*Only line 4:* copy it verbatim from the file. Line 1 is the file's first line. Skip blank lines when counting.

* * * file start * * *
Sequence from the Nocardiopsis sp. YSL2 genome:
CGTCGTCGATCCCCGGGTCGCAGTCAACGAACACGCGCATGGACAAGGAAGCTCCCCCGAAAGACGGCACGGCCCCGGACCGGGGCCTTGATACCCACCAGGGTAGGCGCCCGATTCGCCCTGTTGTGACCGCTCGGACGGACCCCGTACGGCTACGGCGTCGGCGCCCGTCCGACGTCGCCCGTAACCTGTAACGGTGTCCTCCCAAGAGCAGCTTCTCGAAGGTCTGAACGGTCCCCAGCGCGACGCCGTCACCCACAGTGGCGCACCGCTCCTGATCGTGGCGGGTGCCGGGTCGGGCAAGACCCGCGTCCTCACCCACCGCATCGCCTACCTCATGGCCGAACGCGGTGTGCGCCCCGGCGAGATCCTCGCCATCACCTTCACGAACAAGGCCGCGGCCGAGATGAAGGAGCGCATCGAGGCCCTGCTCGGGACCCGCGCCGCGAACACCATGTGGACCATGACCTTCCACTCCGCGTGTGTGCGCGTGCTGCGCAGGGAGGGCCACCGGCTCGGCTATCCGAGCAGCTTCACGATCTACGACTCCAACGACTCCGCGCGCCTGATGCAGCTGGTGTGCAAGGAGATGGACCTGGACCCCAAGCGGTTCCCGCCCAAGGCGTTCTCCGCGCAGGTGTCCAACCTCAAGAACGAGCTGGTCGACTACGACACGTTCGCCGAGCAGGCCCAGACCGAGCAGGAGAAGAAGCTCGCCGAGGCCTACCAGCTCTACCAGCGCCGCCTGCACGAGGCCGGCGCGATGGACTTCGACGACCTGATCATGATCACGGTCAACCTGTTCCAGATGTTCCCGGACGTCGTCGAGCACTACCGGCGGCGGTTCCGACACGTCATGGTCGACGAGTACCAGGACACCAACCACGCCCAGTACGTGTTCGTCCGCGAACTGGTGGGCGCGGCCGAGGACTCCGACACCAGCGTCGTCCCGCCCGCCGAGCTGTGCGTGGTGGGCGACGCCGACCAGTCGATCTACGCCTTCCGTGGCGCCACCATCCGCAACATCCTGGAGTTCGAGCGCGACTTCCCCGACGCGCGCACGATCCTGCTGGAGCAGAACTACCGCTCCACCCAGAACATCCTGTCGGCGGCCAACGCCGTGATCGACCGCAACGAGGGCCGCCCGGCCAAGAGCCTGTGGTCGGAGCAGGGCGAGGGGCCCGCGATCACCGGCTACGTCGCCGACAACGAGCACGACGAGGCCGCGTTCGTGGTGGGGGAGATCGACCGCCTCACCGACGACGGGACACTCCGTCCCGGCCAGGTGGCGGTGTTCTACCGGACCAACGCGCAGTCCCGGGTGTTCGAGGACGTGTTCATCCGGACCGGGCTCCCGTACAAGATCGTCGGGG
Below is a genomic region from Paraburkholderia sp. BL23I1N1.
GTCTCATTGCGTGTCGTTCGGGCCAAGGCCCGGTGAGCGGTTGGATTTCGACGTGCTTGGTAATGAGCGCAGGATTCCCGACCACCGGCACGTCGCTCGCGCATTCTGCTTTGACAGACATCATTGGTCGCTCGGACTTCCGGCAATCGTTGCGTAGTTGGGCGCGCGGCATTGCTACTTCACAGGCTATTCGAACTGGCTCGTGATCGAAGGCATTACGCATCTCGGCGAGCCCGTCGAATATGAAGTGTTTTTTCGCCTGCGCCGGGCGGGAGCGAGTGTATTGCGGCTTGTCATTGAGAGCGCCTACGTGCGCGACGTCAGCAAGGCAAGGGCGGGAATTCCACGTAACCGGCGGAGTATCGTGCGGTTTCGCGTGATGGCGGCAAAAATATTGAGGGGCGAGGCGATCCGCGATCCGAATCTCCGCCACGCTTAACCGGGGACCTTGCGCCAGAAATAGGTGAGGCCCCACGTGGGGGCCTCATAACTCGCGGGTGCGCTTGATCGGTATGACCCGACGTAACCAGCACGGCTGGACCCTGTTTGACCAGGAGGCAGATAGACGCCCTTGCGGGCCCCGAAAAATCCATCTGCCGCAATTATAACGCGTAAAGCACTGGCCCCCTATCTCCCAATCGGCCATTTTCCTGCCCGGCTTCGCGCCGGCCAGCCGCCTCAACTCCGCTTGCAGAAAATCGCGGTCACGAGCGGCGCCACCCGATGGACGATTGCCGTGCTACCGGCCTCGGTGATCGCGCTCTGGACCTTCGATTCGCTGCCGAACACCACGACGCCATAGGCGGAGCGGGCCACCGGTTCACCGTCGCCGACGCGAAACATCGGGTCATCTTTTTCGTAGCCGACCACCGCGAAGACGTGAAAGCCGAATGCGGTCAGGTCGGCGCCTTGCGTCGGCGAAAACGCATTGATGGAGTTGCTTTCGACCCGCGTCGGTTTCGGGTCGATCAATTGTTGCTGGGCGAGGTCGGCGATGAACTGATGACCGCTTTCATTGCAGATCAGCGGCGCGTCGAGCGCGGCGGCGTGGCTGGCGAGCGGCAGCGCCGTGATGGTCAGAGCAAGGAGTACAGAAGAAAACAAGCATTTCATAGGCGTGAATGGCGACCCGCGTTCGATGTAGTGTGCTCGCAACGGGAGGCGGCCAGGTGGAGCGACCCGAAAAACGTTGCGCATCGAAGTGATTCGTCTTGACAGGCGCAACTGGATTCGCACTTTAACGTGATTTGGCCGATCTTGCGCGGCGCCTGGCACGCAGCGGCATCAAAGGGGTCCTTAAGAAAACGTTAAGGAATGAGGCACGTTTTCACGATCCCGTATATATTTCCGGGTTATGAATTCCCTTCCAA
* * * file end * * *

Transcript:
GTCTCATTGCGTGTCGTTCGGGCCAAGGCCCGGTGAGCGGTTGGATTTCGACGTGCTTGGTAATGAGCGCAGGATTCCCGACCACCGGCACGTCGCTCGCGCATTCTGCTTTGACAGACATCATTGGTCGCTCGGACTTCCGGCAATCGTTGCGTAGTTGGGCGCGCGGCATTGCTACTTCACAGGCTATTCGAACTGGCTCGTGATCGAAGGCATTACGCATCTCGGCGAGCCCGTCGAATATGAAGTGTTTTTTCGCCTGCGCCGGGCGGGAGCGAGTGTATTGCGGCTTGTCATTGAGAGCGCCTACGTGCGCGACGTCAGCAAGGCAAGGGCGGGAATTCCACGTAACCGGCGGAGTATCGTGCGGTTTCGCGTGATGGCGGCAAAAATATTGAGGGGCGAGGCGATCCGCGATCCGAATCTCCGCCACGCTTAACCGGGGACCTTGCGCCAGAAATAGGTGAGGCCCCACGTGGGGGCCTCATAACTCGCGGGTGCGCTTGATCGGTATGACCCGACGTAACCAGCACGGCTGGACCCTGTTTGACCAGGAGGCAGATAGACGCCCTTGCGGGCCCCGAAAAATCCATCTGCCGCAATTATAACGCGTAAAGCACTGGCCCCCTATCTCCCAATCGGCCATTTTCCTGCCCGGCTTCGCGCCGGCCAGCCGCCTCAACTCCGCTTGCAGAAAATCGCGGTCACGAGCGGCGCCACCCGATGGACGATTGCCGTGCTACCGGCCTCGGTGATCGCGCTCTGGACCTTCGATTCGCTGCCGAACACCACGACGCCATAGGCGGAGCGGGCCACCGGTTCACCGTCGCCGACGCGAAACATCGGGTCATCTTTTTCGTAGCCGACCACCGCGAAGACGTGAAAGCCGAATGCGGTCAGGTCGGCGCCTTGCGTCGGCGAAAACGCATTGATGGAGTTGCTTTCGACCCGCGTCGGTTTCGGGTCGATCAATTGTTGCTGGGCGAGGTCGGCGATGAACTGATGACCGCTTTCATTGCAGATCAGCGGCGCGTCGAGCGCGGCGGCGTGGCTGGCGAGCGGCAGCGCCGTGATGGTCAGAGCAAGGAGTACAGAAGAAAACAAGCATTTCATAGGCGTGAATGGCGACCCGCGTTCGATGTAGTGTGCTCGCAACGGGAGGCGGCCAGGTGGAGCGACCCGAAAAACGTTGCGCATCGAAGTGATTCGTCTTGACAGGCGCAACTGGATTCGCACTTTAACGTGATTTGGCCGATCTTGCGCGGCGCCTGGCACGCAGCGGCATCAAAGGGGTCCTTAAGAAAACGTTAAGGAATGAGGCACGTTTTCACGATCCCGTATATATTTCCGGGTTATGAATTCCCTTCCAA